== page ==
In 2007, Sanral published a tentative fee of 50c/km, before discounts, for light vehicles such as passenger cars. This led trucking companies and the RFA to assume that toll fees for truckers could be as high as R3,50/km.

In November, Sanral CEO Nazir Alli and other Sanral officials told reporters that toll tariffs and discount strategies would be finalised only by the end of this year. Alli said in response to the assumptions of the trucking companies, truck operators could expect to bring the cost down to R1,92/km, through savings on vehicle maintenance and truck repairs, as the freeway system would be as good as new.

These savings were calculated using the 2009 State of Logistics Survey for South Africa, which dissected the additional costs added to truck transport through poor road conditions.

Alli added that registered toll road-account users could then receive a further discount  and they could see the toll charge come in at R1,31/km.

However, Ismail Essa, northern region manager of Sanral, was quoted as saying that while a 50c/km rate for light vehicles was mooted in 2007, higher toll fees were expected.

The RFA and major logistics companies like Imperial Logistics and the Value group, have stated that the toll cost for three- and four-axle vehicles had already risen substantially and that these had to be passed on to the consumer as would fuel price increases.

The fact remains that the introduction of toll fees on major freeways that were not previously tolled, will add to current supply chain costs, which are likely to be passed on to the consumer.

Vehicle selection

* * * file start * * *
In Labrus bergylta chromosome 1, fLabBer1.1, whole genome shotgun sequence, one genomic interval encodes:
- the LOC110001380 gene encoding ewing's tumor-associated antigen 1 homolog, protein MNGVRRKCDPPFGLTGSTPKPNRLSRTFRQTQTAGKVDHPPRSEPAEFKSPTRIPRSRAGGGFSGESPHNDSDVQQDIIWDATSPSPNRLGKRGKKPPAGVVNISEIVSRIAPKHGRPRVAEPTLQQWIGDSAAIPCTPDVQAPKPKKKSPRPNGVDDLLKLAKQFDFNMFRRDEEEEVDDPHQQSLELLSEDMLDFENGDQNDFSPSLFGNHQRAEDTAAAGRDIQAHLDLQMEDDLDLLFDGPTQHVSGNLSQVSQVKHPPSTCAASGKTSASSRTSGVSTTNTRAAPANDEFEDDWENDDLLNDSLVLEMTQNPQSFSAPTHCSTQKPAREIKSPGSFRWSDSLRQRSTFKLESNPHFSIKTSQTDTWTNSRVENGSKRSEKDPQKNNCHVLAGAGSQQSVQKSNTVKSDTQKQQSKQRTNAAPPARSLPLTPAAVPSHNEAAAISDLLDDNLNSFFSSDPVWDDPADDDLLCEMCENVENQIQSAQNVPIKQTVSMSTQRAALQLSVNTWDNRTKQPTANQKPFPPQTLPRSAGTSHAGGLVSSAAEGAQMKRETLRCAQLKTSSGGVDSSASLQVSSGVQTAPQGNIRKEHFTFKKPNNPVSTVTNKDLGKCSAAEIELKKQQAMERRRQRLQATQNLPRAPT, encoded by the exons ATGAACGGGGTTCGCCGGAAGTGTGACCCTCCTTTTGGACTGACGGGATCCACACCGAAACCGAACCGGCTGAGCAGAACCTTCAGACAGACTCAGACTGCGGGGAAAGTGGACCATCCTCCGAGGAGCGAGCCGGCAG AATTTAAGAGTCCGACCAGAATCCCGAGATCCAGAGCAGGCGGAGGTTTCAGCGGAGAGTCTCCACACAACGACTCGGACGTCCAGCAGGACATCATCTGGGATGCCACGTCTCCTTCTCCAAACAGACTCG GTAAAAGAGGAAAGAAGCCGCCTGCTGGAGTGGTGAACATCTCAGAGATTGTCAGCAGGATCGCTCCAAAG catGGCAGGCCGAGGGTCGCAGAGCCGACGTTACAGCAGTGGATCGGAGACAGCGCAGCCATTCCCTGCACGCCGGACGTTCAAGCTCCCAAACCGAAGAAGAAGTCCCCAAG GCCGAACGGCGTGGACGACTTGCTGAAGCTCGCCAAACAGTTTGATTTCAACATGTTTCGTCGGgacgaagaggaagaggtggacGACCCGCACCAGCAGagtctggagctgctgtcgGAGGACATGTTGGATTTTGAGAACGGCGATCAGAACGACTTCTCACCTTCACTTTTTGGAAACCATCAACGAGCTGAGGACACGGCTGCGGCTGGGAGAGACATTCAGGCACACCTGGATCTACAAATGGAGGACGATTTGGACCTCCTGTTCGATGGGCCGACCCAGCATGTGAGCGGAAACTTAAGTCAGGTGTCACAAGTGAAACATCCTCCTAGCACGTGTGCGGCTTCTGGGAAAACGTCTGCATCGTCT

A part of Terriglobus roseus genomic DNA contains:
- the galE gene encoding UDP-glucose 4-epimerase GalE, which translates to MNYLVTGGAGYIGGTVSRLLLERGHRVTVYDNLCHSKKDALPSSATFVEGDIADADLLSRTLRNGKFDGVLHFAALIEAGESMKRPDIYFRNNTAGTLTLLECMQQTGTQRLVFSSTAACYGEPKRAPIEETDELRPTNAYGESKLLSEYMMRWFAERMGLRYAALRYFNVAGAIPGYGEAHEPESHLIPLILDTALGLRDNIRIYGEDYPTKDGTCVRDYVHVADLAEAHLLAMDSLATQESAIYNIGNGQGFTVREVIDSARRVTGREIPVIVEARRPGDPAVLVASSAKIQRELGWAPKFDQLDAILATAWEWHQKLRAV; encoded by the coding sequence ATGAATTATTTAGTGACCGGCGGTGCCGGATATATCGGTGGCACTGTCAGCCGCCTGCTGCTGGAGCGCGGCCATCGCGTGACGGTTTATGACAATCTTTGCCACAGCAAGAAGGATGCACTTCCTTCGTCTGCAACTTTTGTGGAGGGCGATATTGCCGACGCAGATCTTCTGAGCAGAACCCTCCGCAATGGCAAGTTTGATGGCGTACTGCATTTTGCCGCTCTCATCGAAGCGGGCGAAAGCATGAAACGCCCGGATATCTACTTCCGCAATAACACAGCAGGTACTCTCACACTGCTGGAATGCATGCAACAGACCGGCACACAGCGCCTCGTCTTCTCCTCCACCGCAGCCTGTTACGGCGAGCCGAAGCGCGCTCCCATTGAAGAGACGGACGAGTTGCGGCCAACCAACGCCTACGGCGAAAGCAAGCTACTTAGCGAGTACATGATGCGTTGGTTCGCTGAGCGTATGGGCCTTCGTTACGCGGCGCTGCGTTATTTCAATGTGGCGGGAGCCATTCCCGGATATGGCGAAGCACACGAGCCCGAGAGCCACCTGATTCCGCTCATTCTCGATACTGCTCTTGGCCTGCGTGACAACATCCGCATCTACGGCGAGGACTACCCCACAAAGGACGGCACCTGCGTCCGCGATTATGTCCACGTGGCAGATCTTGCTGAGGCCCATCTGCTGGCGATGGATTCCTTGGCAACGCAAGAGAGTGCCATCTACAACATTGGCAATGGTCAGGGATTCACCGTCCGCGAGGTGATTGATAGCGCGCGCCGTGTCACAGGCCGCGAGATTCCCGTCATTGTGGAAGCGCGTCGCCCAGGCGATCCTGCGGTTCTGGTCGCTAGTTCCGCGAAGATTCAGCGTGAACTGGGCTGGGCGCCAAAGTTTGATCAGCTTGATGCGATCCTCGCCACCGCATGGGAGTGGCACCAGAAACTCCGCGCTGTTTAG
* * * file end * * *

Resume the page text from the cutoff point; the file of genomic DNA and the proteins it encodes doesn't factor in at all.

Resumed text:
Proper vehicle selection to keep operating costs down, including fuel, maintenance and toll fees, therefore remains a critical factor for distributors. An analysis of National Association of Automobile Manufacturers of South Africa (Naamsa) sales figures for October reveals that South African manufacturing and service delivery companies, and public hauliers, overwhelmingly go for a Japanese brand when it comes to selecting light, medium and heavy distribution vehicles.

In the pick-up sector (under 3 500 kg), it is a close fight between the Toyota Hilux (2 495 units) and the Nissan NP series
(2 205), with GMSA’s Corsa pick-up (1 339)third and Isuzu’s KB series (945) lying fourth. It must be said that a large number of these are double cabs used as passenger cars and that sales of the new Volkswagen Amarok had just started. Also on offer are the Kia and Hyundai freight carriers, of which it seems plenty are being sold, but not reported to Naamsa.

It is in the medium commercial vehicle sector (between 3,5 tons and 8,5 tons GVM) that one can start talking about real distribution vehicles, with drivers requiring a professional driver’s licence. Here again, the Japanese brands are preferred with the Toyota Dyna/Hino 300 Series (188) leading the pack well ahead of the Isuzu N-Series (102).

The Mercedes-Benz Sprinter (99), however, remains SA’s favourite van, well ahead of the VW Crafter (51) and the Iveco Daily (43) with some of these units obviously being sold as chassis cabs or for conversion into midibuses.

It is when one comes to the 8,5 to 16,5 ton sector that one finds the heavy distribution vehicles, and here, too, the Japanese reign supreme. UD Trucks (101) and the Isuzu F-Series (95) seem to be hot favourites with the Hino 500 Series being the third choice.

It is only in the extra-heavy sector, where the difference between long distance and city distribution trucks becomes blurred, and one finds the European brands, noticeably the Mercedes-Benz and MAN brands, dominating.

Logistics planning
Back to the proposed tolling of all these vehicles. Instead of passing high toll fees on to the consumer, big operators like ABI, Spar, Fast & Fresh and oil companies with their big in-city vehicle combinations, could benefit from a new exercise in logistics planning, especially route planning, or even a change in vehicle selection. However, we have been told they can only do so once they have the final toll tariffs and discounts to work with.

Small private operators, running delivery services from factories and/or produce markets in Pretoria, Kempton Park, Germiston, Alberton and City Deep, with light and medium commercial vehicles, could also benefit by electing fewer but bigger vehicles. In this way they could achieve the best rate for tonnages or volumes moved per kilometre (CPK). But watch your turnaround times!